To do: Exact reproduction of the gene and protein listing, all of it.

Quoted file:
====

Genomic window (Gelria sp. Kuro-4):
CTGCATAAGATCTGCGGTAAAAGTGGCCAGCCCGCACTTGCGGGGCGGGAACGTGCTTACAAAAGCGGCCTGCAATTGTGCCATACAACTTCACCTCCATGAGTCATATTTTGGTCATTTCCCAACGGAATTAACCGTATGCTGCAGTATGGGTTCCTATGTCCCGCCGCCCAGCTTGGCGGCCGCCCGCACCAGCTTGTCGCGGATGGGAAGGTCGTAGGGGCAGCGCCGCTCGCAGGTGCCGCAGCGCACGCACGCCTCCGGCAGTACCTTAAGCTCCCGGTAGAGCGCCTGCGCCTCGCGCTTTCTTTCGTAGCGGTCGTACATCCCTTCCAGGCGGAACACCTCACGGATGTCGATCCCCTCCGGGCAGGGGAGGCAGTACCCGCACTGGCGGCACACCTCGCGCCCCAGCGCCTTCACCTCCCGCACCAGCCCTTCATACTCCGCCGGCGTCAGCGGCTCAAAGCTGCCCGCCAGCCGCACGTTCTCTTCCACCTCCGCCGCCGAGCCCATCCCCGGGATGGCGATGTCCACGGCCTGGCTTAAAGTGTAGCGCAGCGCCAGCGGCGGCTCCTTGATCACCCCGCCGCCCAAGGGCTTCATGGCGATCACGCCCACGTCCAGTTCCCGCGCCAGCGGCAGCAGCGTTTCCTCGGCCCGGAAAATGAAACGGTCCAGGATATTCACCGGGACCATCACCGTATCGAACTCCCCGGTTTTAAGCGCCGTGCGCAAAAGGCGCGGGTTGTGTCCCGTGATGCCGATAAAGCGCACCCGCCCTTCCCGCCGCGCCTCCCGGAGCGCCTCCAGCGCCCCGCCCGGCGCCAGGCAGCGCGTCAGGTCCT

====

Genomic window (Gelria sp. Kuro-4):
CTGCATAAGATCTGCGGTAAAAGTGGCCAGCCCGCACTTGCGGGGCGGGAACGTGCTTACAAAAGCGGCCTGCAATTGTGCCATACAACTTCACCTCCATGAGTCATATTTTGGTCATTTCCCAACGGAATTAACCGTATGCTGCAGTATGGGTTCCTATGTCCCGCCGCCCAGCTTGGCGGCCGCCCGCACCAGCTTGTCGCGGATGGGAAGGTCGTAGGGGCAGCGCCGCTCGCAGGTGCCGCAGCGCACGCACGCCTCCGGCAGTACCTTAAGCTCCCGGTAGAGCGCCTGCGCCTCGCGCTTTCTTTCGTAGCGGTCGTACATCCCTTCCAGGCGGAACACCTCACGGATGTCGATCCCCTCCGGGCAGGGGAGGCAGTACCCGCACTGGCGGCACACCTCGCGCCCCAGCGCCTTCACCTCCCGCACCAGCCCTTCATACTCCGCCGGCGTCAGCGGCTCAAAGCTGCCCGCCAGCCGCACGTTCTCTTCCACCTCCGCCGCCGAGCCCATCCCCGGGATGGCGATGTCCACGGCCTGGCTTAAAGTGTAGCGCAGCGCCAGCGGCGGCTCCTTGATCACCCCGCCGCCCAAGGGCTTCATGGCGATCACGCCCACGTCCAGTTCCCGCGCCAGCGGCAGCAGCGTTTCCTCGGCCCGGAAAATGAAACGGTCCAGGATATTCACCGGGACCATCACCGTATCGAACTCCCCGGTTTTAAGCGCCGTGCGCAAAAGGCGCGGGTTGTGTCCCGTGATGCCGATAAAGCGCACCCGCCCTTCCCGCCGCGCCTCCCGGAGCGCCTCCAGCGCCCCGCCCGGCGCCAGGCAGCGCGTCAGGTCCT